• An adult driver is ticketed for passengers younger than 18 who are not properly restrained.
  • If the driver is younger than 18 and the driver or any occupant younger than 18 fails to wear a seat belt, court costs are added to the fine. Current infraction penalties and fees may be reviewed on the Idaho Supreme Court’s website, specific link: Infraction Penalty Schedule
  • A law enforcement officer can issue a citation solely for a safety restraint violation, but there must be another violation leading to the traffic stop.

Youth Education

The Office of Highway Safety produces educational materials which are available at no cost to qualified organizations for distribution to the general public. Typically, the materials are made available to law enforcement agencies, government and non-profit organizations.

Please use the Educational Materials Order Form to request Highway Safety printed materials and resources.

Teen Driving

Serious and, often times, fatal crashes are the result of distracted driving. Anytime you take your eyes off the road, your hands off the steering wheel, and/or take your mind off driving, you become a distracted driver.

Resist the urge to text, talk on a cell phone, eat or drink while driving.


What are Local Teens Doing?
Youth all over the state are doing wonderful things to get the word out about distracted driving. Did your school create a message to teens about the dangers of texting and driving or distracted driving. If so, tell us about it. We’d love to share it with other teens around the state. Send us a link to your YouTube video, the PSA, or a .jpg of the artwork to:

Grant Programs & Funding

The ITD Office of Highway Safety (OHS) provides grant funding for efforts addressing specific behavior-related traffic safety priority areas. These include: Impaired Driving, Aggressive Driving, Distracted Driving, Occupant Protection, Bicycle, Pedestrian, Motorcycle Safety, Youthful Drivers, and Traffic Records. Grants may be awarded for assisting OHS in targeting traffic safety deficiencies, expansion of an ongoing activity, or development of a new program or intervention.

  • Grant Procedure Manual – For complete descriptions and procedures in conducting a grant through the Office of Highway Safety.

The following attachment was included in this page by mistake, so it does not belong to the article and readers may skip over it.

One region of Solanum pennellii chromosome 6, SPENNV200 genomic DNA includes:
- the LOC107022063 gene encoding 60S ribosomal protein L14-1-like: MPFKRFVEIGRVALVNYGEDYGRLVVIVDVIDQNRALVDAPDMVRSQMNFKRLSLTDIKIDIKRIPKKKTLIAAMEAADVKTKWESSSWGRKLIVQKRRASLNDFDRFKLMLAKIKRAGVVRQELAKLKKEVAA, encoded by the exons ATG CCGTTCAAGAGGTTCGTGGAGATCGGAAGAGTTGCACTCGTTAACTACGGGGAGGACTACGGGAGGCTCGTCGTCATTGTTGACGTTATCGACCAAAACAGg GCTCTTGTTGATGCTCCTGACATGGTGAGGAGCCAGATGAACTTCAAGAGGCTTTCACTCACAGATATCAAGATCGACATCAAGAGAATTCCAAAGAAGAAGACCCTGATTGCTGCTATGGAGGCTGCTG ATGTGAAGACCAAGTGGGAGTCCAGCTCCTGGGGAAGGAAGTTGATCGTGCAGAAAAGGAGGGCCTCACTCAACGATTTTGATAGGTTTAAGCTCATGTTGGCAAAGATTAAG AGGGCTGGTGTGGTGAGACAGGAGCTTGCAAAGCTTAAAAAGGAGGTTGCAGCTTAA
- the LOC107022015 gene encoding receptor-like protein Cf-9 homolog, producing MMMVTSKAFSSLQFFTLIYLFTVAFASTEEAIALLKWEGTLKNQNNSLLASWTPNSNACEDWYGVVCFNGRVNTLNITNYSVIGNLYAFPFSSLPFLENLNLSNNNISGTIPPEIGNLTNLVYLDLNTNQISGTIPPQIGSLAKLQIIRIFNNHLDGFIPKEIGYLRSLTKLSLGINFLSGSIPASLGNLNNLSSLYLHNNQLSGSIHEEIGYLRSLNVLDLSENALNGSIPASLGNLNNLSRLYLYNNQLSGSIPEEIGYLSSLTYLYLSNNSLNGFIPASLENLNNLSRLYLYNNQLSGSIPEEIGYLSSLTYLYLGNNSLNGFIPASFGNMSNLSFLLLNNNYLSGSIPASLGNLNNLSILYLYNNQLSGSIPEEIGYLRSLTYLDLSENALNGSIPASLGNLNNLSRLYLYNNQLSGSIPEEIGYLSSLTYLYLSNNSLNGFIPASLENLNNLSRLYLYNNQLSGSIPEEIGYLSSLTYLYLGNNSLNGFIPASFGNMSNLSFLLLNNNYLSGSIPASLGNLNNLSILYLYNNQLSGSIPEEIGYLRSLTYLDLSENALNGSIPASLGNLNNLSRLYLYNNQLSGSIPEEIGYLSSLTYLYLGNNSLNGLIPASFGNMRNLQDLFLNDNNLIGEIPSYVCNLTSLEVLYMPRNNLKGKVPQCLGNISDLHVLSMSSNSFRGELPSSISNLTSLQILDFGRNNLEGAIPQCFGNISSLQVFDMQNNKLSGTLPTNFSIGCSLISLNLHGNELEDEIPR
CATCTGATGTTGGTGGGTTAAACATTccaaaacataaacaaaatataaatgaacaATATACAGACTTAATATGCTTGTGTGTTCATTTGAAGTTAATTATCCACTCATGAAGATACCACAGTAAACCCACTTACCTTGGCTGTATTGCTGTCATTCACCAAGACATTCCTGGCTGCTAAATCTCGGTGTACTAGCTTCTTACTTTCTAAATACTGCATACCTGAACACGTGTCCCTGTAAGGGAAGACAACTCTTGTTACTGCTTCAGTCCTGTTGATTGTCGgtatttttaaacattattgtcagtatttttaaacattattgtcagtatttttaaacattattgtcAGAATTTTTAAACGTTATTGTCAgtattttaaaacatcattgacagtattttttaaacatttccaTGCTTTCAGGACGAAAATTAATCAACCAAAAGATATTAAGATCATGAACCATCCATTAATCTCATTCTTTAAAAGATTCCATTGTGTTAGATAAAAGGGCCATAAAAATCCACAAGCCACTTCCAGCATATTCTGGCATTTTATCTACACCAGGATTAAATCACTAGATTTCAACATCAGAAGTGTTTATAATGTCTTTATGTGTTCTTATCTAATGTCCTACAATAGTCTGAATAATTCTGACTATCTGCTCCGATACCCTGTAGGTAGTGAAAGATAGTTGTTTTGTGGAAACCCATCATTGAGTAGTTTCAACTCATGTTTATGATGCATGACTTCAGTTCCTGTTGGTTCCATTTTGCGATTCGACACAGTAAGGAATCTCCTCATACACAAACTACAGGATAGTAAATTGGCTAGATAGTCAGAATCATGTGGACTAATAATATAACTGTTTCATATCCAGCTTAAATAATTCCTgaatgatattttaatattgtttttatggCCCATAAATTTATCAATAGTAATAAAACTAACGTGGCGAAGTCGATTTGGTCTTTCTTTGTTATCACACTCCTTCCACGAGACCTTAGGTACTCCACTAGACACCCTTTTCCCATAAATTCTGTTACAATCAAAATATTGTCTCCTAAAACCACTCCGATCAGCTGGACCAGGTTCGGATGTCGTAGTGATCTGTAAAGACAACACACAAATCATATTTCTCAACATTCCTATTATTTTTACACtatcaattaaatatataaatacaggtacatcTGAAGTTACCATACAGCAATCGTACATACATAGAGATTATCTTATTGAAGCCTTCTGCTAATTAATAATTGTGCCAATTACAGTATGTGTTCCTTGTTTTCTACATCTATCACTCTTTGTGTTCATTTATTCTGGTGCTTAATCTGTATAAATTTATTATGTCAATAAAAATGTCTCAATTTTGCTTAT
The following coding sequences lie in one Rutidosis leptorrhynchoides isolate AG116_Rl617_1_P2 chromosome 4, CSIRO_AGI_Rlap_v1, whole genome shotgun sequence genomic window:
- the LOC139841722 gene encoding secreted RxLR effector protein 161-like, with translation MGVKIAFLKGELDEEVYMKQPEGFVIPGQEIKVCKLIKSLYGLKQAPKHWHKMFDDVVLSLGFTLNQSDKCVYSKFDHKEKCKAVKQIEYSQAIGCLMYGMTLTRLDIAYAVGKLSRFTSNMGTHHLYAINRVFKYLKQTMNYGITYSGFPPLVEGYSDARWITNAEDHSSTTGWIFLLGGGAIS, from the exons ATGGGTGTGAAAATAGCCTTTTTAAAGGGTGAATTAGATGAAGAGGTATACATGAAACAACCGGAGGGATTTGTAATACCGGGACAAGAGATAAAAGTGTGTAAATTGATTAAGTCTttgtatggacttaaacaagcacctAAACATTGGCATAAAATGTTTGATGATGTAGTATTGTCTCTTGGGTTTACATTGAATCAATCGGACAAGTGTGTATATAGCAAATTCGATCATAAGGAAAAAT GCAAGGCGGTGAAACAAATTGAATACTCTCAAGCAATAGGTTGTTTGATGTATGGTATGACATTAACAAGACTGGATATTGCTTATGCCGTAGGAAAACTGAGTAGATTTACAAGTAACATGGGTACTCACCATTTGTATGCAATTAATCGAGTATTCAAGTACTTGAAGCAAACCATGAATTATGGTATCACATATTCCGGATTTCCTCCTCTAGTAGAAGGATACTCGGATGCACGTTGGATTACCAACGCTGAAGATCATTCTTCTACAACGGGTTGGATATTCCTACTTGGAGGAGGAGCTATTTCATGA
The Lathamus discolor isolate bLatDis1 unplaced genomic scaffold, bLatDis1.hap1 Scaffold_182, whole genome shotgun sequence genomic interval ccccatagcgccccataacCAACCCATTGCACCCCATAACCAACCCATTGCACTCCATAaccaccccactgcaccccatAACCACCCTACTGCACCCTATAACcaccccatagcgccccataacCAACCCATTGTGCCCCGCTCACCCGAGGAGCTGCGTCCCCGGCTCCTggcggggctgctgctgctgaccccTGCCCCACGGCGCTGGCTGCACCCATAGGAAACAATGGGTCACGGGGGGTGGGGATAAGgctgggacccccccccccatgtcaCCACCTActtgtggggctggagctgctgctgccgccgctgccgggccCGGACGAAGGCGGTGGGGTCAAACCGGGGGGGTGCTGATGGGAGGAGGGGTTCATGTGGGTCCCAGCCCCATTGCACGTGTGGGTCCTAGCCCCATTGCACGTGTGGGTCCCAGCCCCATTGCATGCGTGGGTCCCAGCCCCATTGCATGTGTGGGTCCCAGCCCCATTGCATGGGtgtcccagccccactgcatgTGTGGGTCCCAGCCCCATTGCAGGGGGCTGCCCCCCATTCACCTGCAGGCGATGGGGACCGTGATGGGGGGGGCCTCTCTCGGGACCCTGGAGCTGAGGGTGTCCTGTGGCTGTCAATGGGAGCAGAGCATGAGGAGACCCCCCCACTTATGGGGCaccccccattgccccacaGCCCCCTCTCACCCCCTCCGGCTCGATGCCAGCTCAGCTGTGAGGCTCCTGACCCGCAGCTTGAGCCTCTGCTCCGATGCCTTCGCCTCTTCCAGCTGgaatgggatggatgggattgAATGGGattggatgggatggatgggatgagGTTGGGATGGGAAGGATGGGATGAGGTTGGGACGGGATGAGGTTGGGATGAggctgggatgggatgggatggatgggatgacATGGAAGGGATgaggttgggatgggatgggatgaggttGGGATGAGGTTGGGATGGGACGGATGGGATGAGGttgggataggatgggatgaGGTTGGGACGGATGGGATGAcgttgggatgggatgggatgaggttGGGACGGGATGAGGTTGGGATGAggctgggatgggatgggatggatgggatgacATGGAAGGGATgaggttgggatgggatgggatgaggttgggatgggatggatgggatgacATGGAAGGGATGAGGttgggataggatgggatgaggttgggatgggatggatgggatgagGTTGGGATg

In order to receive the Federal highway safety funding, each State must submit a High Safety Plan, which includes a description of the processes used by the State to identify its highway safety problems, define its highway safety performance measures, set goals for those performance measures, and develop projects and activities to address its problems and achieve its goals. The Plan, approved by the Governor’s Representative for Highway Safety, must also include descriptions of the projects and activities the State plans to implement and link the countermeasure strategies and projects to the goals identified in the Plan.

Each State is also required to submit an Annual Report within 90 days of the end of the Federal Fiscal Year which evaluates the State’s progress in meeting its highway safety goals, using performance measures identified in the Highway Safety Plan and describes how the projects and activities funded during the fiscal year contributed to meeting the State’s highway safety goals.

The Office of Highway Safety offers law enforcement agencies throughout the state the opportunity to participate in Traffic Enforcement Mobilizations (saturation patrols), which support enforcement efforts by agencies to reduce deaths, serious injuries and economic loss as part of the Strategic Highway Safety Plan (SHSP). Dedicated enhanced enforcement efforts and/or traffic enforcement equipment are funded for hours worked during the mobilizations. Participation in the mobilization is initiated by a Traffic Enforcement Grant Project Mobilization Agreement (TEGPA) between the agency and the Idaho Transportation Department, Office of Highway Safety.